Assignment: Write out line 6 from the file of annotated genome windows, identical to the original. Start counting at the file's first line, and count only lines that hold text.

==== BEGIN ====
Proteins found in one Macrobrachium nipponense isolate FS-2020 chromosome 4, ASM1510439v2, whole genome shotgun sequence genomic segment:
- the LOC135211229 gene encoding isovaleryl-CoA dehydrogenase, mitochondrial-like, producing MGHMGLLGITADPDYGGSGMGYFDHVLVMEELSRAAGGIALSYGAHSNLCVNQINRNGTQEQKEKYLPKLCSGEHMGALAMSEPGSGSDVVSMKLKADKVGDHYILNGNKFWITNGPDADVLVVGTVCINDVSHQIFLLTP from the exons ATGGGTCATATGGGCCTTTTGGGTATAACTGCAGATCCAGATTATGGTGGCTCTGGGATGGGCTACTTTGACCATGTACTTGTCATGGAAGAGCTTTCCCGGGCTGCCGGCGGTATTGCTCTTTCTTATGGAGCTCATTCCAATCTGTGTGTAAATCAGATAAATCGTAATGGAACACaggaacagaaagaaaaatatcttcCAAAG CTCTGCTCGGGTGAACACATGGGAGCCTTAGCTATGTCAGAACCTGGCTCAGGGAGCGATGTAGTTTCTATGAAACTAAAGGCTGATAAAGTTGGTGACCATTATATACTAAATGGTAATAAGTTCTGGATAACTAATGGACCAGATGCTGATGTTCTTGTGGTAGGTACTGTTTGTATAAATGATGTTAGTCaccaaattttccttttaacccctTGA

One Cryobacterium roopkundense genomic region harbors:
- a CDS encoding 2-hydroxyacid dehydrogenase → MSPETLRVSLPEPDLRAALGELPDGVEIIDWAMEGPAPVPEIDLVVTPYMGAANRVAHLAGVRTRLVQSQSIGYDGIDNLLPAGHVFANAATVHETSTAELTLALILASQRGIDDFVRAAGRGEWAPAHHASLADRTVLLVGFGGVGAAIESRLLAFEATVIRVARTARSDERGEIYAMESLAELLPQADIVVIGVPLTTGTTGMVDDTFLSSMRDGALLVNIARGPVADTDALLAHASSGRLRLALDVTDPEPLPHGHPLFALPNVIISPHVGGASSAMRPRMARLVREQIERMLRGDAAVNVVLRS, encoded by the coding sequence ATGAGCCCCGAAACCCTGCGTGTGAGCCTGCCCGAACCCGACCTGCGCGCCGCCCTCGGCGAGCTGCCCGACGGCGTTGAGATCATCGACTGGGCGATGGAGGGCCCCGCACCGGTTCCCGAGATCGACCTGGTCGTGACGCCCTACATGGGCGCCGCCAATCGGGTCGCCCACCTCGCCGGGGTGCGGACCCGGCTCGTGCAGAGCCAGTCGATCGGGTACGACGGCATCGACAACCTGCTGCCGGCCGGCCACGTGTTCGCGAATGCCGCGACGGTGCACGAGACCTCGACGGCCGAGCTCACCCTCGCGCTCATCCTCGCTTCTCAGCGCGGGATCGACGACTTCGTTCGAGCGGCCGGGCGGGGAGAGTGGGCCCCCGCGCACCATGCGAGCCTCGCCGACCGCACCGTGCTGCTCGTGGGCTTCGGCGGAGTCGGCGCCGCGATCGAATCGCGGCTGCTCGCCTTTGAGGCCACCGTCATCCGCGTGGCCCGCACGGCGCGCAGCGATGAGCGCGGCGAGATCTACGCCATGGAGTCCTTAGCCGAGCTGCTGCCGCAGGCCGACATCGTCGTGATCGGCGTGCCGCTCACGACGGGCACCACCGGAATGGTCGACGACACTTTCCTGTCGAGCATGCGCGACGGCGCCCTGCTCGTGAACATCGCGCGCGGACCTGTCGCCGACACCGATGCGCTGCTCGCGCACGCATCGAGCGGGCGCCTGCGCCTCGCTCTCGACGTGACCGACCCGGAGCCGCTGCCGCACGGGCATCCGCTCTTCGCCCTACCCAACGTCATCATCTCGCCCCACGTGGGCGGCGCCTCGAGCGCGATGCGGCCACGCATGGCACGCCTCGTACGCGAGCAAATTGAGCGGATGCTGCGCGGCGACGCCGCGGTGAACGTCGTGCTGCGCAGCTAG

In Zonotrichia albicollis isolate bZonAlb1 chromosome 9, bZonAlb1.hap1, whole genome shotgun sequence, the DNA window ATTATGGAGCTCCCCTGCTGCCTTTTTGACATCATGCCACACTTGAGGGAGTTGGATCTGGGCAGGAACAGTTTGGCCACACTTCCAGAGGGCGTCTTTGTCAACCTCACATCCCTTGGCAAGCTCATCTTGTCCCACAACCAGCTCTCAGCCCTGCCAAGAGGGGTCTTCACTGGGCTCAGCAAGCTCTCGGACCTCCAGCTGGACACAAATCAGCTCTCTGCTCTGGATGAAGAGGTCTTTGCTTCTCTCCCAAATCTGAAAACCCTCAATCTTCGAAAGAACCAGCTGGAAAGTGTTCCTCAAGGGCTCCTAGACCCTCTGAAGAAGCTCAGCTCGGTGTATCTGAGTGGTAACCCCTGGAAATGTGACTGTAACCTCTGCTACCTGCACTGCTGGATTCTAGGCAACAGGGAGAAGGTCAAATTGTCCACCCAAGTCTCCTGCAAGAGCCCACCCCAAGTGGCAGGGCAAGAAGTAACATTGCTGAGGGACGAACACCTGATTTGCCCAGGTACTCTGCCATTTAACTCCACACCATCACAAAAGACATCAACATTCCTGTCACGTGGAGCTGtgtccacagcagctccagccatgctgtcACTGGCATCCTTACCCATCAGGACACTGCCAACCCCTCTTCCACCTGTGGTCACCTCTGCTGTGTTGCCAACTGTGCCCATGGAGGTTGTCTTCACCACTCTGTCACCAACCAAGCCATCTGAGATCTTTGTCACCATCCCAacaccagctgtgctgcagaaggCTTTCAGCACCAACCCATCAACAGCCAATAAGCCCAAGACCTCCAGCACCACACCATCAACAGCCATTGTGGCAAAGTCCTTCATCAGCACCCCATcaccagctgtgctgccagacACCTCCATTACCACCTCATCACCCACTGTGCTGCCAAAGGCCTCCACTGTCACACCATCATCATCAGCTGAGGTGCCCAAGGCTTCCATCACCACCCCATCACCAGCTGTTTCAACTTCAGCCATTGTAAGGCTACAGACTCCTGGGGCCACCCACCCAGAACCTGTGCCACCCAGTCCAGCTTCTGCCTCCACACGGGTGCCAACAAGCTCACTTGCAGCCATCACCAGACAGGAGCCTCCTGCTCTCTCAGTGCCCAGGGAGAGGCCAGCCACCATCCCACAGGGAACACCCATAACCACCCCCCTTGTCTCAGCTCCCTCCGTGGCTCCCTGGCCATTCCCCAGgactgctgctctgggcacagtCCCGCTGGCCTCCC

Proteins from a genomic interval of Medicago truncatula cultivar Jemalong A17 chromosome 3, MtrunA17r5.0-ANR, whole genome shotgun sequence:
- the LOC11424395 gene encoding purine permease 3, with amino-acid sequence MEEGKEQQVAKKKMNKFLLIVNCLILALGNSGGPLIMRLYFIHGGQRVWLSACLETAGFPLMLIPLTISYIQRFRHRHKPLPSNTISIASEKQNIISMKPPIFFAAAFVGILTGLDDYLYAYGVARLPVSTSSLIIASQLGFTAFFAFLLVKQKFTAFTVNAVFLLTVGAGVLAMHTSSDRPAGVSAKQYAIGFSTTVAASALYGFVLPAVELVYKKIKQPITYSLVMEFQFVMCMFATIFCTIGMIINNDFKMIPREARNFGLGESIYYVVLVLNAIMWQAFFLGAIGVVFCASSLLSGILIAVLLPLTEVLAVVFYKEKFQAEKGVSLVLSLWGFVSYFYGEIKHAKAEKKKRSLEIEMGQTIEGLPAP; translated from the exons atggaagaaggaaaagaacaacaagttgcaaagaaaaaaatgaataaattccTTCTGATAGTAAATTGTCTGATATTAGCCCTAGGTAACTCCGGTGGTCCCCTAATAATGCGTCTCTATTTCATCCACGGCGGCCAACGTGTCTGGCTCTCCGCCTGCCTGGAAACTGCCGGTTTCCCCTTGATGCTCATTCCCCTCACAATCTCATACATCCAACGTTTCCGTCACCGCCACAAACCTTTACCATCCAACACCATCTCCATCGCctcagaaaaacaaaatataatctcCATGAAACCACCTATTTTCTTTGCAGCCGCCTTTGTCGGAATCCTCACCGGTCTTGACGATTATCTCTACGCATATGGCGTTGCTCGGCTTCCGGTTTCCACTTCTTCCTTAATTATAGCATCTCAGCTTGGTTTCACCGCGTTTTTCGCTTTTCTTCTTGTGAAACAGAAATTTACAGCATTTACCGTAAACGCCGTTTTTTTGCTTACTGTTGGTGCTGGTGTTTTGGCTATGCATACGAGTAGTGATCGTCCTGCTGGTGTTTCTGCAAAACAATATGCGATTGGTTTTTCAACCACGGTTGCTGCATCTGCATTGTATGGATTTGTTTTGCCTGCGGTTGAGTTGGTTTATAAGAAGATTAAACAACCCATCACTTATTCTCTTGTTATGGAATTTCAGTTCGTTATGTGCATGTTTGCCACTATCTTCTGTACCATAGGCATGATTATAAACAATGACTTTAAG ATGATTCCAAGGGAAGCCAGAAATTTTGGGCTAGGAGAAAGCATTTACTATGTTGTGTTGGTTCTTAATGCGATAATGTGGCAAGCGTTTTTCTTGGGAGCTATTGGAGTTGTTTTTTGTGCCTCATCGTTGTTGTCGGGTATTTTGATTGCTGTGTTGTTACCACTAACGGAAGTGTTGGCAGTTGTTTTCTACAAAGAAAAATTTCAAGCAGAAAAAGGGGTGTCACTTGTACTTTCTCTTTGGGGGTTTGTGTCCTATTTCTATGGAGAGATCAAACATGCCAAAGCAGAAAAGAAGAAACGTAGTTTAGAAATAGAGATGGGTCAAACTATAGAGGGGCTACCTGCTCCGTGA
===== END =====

Proteins from a genomic interval of Medicago truncatula cultivar Jemalong A17 chromosome 3, MtrunA17r5.0-ANR, whole genome shotgun sequence: